British Rock Star Pete Doherty Willingly Enters Rehab
British rock star and notorious drug abuser Pete Doherty seems to have finally turned the corner. He recently checked himself into The Hope Rehab Center in Thailand, willing and determined to shake the addiction that has kept him in a stranglehold for the past decade. Furthermore, Doherty is eager to make a positive change in the lives of other addicts as well as his own.
A long history of heroin abuse for Pete Doherty
In the early 2000s, Pete Doherty was one of the most famous faces in British rock. His band, The Libertines, released their debut album in 2002 and watched it shoot up to the number one position on the U.K. album chart, winning the praises of music critics and the affection of young rock fans across the country. But as The Libertines’ success brought fame and financial fortune to its members, it also fueled the spark of addiction that had been ignited in its now-famous frontman years before.
Doherty was only 16 when he smoked marijuana for the first time, but he knew he was looking for something stronger. “I was into psychedelic music from the Sixties, and I’d go to these underground clubs,” he explained in an essay for the British paper The Independent. “There were loads of drugs around: weed, speed, LSD, but in the back of my mind there was always heroin. Long before I came across it, heroin was there.”
Eventually Doherty crossed paths with someone who could get him heroin, and once he made enough money to finance a steady diet of it, the rest was history. For years Doherty ravaged his life and the lives of those closest to him through rampant drug use, all without ever truly believing he had a problem. Sure, he made a few cameos in rehab facilities before, but none of those visits came on his own accord. More often than not, they were court-ordered alternatives to serving time in prison. That’s what makes Doherty’s latest attempt so encouraging: He now realizes the magnitude of his addiction, sees the incredibly negative effect it has had on his life, and is ready to do something about it.
Doherty’s mission extends beyond saving himself
As a famed musician, Doherty has the perfect platform to let his own story of redemption spur real change in the lives of countless others. Of course, he’s always had this ability, but unfortunately he spent years imparting the wrong type of change and influence. Doherty’s drug abuse didn’t just affect him or the people close to him; it had a ripple effect much larger than he probably ever realized. As a young rock star, he became someone British youth looked up to and wanted to emulate. Sadly, some of those young emulators suffered tragic consequences.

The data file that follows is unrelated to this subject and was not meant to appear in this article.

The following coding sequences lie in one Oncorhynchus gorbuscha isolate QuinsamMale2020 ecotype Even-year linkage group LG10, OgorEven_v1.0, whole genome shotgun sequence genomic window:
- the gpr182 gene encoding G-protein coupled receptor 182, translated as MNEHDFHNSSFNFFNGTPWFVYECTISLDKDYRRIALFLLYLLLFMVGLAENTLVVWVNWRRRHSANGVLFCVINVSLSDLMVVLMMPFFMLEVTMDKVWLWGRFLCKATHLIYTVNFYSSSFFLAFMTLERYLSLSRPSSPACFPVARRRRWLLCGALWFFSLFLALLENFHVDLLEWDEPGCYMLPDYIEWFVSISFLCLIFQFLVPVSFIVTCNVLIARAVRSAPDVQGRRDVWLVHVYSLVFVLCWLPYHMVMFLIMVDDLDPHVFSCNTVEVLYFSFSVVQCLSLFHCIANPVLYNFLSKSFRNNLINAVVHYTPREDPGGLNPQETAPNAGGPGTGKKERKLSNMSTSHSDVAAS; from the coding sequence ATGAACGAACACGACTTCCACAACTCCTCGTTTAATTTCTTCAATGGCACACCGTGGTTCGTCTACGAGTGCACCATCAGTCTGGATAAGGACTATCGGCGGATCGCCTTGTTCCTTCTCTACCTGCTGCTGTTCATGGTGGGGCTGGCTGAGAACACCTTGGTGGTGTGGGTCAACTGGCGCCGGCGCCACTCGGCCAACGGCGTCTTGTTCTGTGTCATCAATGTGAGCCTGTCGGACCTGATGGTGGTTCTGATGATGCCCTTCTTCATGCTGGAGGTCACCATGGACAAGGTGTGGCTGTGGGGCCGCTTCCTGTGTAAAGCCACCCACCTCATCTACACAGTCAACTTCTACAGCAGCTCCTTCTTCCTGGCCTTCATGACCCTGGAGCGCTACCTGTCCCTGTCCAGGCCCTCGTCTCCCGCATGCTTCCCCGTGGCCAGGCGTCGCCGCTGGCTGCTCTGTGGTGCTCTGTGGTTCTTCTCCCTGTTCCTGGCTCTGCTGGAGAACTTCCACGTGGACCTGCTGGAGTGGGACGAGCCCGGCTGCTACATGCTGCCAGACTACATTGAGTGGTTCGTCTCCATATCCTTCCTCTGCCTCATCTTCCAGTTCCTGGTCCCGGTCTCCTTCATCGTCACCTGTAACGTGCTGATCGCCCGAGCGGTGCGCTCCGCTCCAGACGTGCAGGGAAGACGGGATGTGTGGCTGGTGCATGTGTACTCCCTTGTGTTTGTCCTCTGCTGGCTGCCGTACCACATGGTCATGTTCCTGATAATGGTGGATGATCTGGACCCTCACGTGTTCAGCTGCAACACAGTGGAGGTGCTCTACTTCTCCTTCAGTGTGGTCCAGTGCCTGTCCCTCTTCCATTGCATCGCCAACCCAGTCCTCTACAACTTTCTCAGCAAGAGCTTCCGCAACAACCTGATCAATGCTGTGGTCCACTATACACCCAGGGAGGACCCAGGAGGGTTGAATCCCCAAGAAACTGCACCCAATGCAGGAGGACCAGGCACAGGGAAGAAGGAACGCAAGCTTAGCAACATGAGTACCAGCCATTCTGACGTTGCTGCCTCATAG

Pete Doherty seems to understand that ripple effect now, and is poised to start using his influence for good. Although his mission when entering rehab was understandably focused on beating addiction for personal reasons and turning his own life around, Doherty’s sights are now set on a bigger picture. “Being here has made me realize how much I want to help other people struggling with addiction,” Doherty writes. “This is why, once I’m a bit further along in my recovery, I’m going to do a few shows to raise money for people who really want to get clean and need this treatment.”
“There is a way out. You will heal.”
Doherty has set lofty goals for himself, and hopefully he will achieve them. In the meantime, he wants to communicate to others suffering with addiction that no matter how bad you think things are, you still have the opportunity to turn it around. “To anyone struggling with addiction, I would say this: just hang on, hang on,” Doherty said at the conclusion of his essay. “There is a way out. You will heal. I don’t care how much damage you’ve done, you can heal.”
If you or someone you know are struggling with drug abuse, take comfort in those words written by Pete Doherty, once one of the most notorious drug abusers in modern music. It’s never too late to get the help you deserve. Call The Watershed today at 1-800-861-1768.Tags: celebrities in recovery, Celebrity Rehab, Recovery Music